Nic Dakin MP heard about the importance of talking buses at the Labour Party Conference this week.
He heard about the experiences of a guide dog owner who had missed their stop and been left stranded on a bus because they were unable to know where on the route they were.
Sadly, this is not an isolated experience: 7 in 10 passengers with sight loss have been forgotten on a bus. Talking buses, which are buses that provide “next stop” and “final destination” announcements, are essential for people with sight loss to live independently. Worryingly, only one fifth of the UK’s buses are talking, 97% of which are in London. For a sighted person, missing a stop is an annoyance, but for someone with sight loss, it is potentially dangerous.
The MP for Scunthorpe supports Guide Dogs’ proposal to make buses accessible for everyone and will be writing to the Transport Secretary urging him to put a requirement for talking buses in the Bus Services Bill, which is going through Parliament at the moment.
Labour politicians have already made an amendment to the Bill in the House of Lords to put in a requirement for talking buses, saying it is the ideal opportunity to make buses accessible.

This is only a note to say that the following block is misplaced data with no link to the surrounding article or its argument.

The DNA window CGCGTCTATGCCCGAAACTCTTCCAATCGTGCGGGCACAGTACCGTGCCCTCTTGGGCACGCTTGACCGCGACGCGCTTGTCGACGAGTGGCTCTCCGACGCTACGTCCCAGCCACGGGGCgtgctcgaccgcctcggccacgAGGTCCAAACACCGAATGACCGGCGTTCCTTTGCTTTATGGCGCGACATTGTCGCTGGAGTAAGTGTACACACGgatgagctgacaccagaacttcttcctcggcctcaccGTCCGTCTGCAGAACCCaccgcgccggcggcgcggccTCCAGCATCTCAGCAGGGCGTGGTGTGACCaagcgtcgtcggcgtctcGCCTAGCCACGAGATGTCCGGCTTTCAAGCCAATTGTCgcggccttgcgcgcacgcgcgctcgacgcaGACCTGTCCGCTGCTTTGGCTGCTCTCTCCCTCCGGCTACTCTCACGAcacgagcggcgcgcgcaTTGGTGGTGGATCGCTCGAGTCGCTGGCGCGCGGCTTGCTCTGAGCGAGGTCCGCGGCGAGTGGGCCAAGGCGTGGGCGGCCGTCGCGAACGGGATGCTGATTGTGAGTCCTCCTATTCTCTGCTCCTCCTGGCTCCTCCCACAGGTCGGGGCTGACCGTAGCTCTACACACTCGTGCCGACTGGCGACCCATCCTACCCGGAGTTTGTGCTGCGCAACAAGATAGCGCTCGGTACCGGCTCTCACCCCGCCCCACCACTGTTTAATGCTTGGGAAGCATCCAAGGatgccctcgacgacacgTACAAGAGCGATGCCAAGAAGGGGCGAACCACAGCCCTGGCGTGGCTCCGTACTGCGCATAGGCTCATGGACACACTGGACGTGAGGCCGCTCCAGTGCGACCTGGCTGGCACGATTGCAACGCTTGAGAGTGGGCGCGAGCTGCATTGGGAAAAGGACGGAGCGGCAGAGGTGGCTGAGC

Nic Dakin MP commented:
“I was shocked to learn when speaking with the charity Guide Dogs how often people are left on buses because they do not know where they are. The Bus Services Bill is the biggest reform of buses since the 1980s so it is a unique opportunity to make sure that blind people can use buses safely too.”
James White, Senior Campaigns Manager at Guide Dogs, commented:
“Talking buses give independence to people with sight loss, enabling them to travel on their own and reducing stress and anxiety. They also help other travellers including tourists and infrequent bus users to reach their destination safely.
“To ensure talking buses become the norm across the UK, we are asking politicians like Nic Dakin to use the Bus Services Bill to make sure all new buses are talking buses.”